Bearings are a critical part of the design and function of most mechanical equipment. The majority of bearings never reach their intended design life due to improper selection, storage, and installation. Unfortunately, this results in compromised equipment operation, lost capacity, and increased costs. Do not condemn your equipment to death through improper bearing storage practices. Below are a few storage tips to help your facility ensure bearing reliability:
- Store bearings in a clean, dry, and low humidity environment (moisture from the environment, gloves, etc can result in corrosion and/or etched sections creating fatigue on the bearing.) Avoid storage near direct sunlight, air conditioners, or vents.
- Eliminate shock/vibration.
- Do not store bearings on the floor (will introduce contamination, moisture, and vibration/shock.)
- Store bearings on a pallet or shelf in an area not subjected to high humidity or either sudden or severe environmental changes.
- Store bearings flat and do not stack them (lubrication and anti-corrosion material may squeeze out.)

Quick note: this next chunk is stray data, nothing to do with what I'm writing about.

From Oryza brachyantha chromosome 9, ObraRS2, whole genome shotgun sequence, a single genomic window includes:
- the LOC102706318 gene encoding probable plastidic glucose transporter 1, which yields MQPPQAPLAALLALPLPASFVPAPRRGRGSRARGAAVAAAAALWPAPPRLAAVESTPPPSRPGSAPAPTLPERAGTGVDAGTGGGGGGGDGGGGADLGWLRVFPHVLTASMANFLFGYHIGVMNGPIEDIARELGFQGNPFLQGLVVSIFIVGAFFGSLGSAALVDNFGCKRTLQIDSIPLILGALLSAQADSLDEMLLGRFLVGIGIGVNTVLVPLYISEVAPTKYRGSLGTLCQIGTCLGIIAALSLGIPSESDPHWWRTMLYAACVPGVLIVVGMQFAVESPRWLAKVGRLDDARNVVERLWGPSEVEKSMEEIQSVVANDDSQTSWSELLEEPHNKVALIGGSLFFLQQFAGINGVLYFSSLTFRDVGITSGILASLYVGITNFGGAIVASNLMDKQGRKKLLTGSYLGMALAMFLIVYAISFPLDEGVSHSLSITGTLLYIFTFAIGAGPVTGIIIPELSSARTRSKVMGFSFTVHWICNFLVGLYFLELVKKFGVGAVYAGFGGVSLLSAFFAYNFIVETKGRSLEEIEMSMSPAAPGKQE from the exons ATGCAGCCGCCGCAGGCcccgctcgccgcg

- Do not remove bearings from carton/crate or protective wrappings until just prior to installation in the machine (be careful of bearings in wooden crates as these could attract moisture – perhaps best to remove them from those cases.)
- Do not clean bearings with cotton or similar materials that can leave dust and/or contamination behind (use lint-free materials.)
- Do not handle bearings with dirty, oily, or moist hands.
- Do not nick or scratch bearing surfaces.
- Always lay bearings on clean, dry paper when handling.
- Keep bearings away from sources of magnetism.
- Do not remove any lubrication from a new bearing.
- Lubricant in stored bearings will deteriorate over time. The bearing manufacturer should specify shelf-life limits. These dates should be noted on the packaging and monitored to help ensure bearings are fit for use when needed.
- The following visual inspections of bearing integrity should be completed periodically and just prior to use:
- Examine packaging for indications that the bearing could have been damaged during shipment or storage. The bearing should be discarded or returned to the supplier if signs of damage are found.
- Examine the grease or oil for evidence of hardening, caking, discoloration, separation, etc. Re-lubrication for continued storage or replacement may be required.
Miss Part 1 of 2? Here it is: Has your Equipment Been Condemned to Death? Proper Lubrication
Lubrication, Reliability by Trent Phillips CRL CMRP - Novelis